Going back to exploration, not everything grows above ground. The most basic materials like compound and resin are found abundantly above ground, but for the actual minerals that get turned into metals for more complex structures, you’ll have to dig deeper underground. I actually adore this part of the game the most, as the underground caves in Astroneer are really well done and pretty immersive. It can get quite scary at times, seeing as there are really dangerous plants lurking around, but other than that it’s quite a serene experience that really makes you feel tiny in terms of the solar system’s massive scope.

For most of your exploration on foot, you will rely on tethers. The tethers are a great way to introduce intuitiveness into Astroneer, and really ties into everything I love about this game. With a single unit of compound, you can craft tethers with your suit’s printer. These tethers can be connected to your base, and as long as you are within range of them, you get power and oxygen, plus a way back to your shelter. Think of it as like using a string that you tie on one end, and until you run out of it, you can explore any area as you please – above or below ground. It’s a simple, yet very effective way to give some new players incentive to explore outside of what they’re comfortable with, as you always have a path back home.

Exploration isn’t reserved for mining materials, though, as you also need to gather research points. These research points can be acquired through materials that can be scanned, like the fruits of the flora, or the big hunks of gems that can be found above and underground. Scanning these manually or through a research chamber will yield a number of research points, which you can then use to unlock new schematics to print. It’s a great way to branch out from just mining stuff, as you also need to look for these research materials in order to progress – which in turn incentivizes further exploring.

After all this exploring and managing your burgeoning base of operations, you can also undertake expeditions to power large alien structures. Power more than one of these structures and you’ll be able to fast travel between them, which can be pretty useful. These structures are scattered throughout the world, and I even saw one spawn underneath stone, which meant that I had to dig it out in order to access it. It gives players another set of goals for when they eventually get tired of just mining and exploring.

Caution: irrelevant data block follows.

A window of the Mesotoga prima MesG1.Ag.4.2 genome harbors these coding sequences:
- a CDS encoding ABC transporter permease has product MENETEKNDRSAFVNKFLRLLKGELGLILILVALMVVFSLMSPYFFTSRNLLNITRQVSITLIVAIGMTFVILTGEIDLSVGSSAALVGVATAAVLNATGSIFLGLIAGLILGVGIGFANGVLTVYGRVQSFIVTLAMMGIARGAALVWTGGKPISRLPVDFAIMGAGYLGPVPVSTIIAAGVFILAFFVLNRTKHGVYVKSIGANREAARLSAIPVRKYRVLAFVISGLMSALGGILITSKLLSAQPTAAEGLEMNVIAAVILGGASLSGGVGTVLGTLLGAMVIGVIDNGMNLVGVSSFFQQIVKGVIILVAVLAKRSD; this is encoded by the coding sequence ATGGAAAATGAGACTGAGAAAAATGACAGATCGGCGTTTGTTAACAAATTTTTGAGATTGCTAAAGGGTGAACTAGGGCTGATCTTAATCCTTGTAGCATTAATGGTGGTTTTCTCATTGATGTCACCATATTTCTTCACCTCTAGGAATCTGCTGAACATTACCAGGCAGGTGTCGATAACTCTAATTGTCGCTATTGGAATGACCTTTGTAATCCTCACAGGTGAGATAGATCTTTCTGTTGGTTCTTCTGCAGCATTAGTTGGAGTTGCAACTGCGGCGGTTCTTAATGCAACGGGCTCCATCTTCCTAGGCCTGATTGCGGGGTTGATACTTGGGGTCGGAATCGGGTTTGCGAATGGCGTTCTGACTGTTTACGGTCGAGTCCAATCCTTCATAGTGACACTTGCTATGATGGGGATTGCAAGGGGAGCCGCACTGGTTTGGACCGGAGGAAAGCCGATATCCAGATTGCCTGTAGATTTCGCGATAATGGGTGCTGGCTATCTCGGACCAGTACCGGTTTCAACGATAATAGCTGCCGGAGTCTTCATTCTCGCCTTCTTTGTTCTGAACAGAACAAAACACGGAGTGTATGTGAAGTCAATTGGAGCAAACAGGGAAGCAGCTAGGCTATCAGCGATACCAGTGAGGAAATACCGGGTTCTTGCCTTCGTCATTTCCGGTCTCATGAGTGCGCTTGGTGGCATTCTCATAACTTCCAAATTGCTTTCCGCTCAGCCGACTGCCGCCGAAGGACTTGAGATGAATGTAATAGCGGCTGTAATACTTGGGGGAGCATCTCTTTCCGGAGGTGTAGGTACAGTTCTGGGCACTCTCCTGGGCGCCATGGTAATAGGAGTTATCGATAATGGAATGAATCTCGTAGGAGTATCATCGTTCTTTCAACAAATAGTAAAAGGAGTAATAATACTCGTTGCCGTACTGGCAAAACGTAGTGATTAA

Digging is also a pretty big aspect in that you can use your handheld drill to pretty much dig anywhere you please. Craft a canister to contain the soil you dig, and you can even shape new terrain, which can be useful for getting you out of sticky situations. You can also create bridges with soil to cross crevasses, or turn soil into a slope for you to climb on if you ever find yourself falling in a deep and dark cave. If you want to take it even further, there is a pretty big incentive to digging underground as you make your way to the planet’s center, which is no easy task to pull off. Between layers of caves underground, you’ll find that the flora takes on a new form, which makes for a very beautiful and exotic-looking atmosphere.

It’s this gameplay loop for Astroneer that’s kept me up at night as I obsessively tried to plot out my base for effectiveness, sketching out details in my head for my next trip underground to mine that huge quartz deposit. The progression feels amazing, often showcasing at times just how far you’ve come and how far off you are from actually completing it in its entirety. It never felt overwhelming for me when I started out, and when the micromanaging came it amazed me just how intuitive and easy it was. Astroneer is an exceptional title built on a simple, yet incredibly solid system of gameplay progression, where the only barrier of entry is your own pace.

If I do have to criticize something, though, it’s that after a certain point playing in single-player can get kind of lonely. Make no mistake, this game shines the best when played with a friend or three, as Astroneer features a drop-in, drop-out cooperative multiplayer mode. Your mileage may vary when it comes to single-player, and it should be a fitting game for those who fancy themselves as Matt Damon in The Martian, but again, since the game has no interactions with NPCs whatsoever, the game may feel too empty at times.

Another thing that’s certainly amiss in a title like this is the ability to create and fly your own ships. You can create a rocket ship, but its flight is purely automated, allowing you to fly to and from different planets with relative ease. While this may sound good to some, I found it a bit unsatisfying, as the game would’ve been perfect if there were options for both automated and manual flight. However, with the developers promising more content in the future, I wouldn’t rule out something like this happening.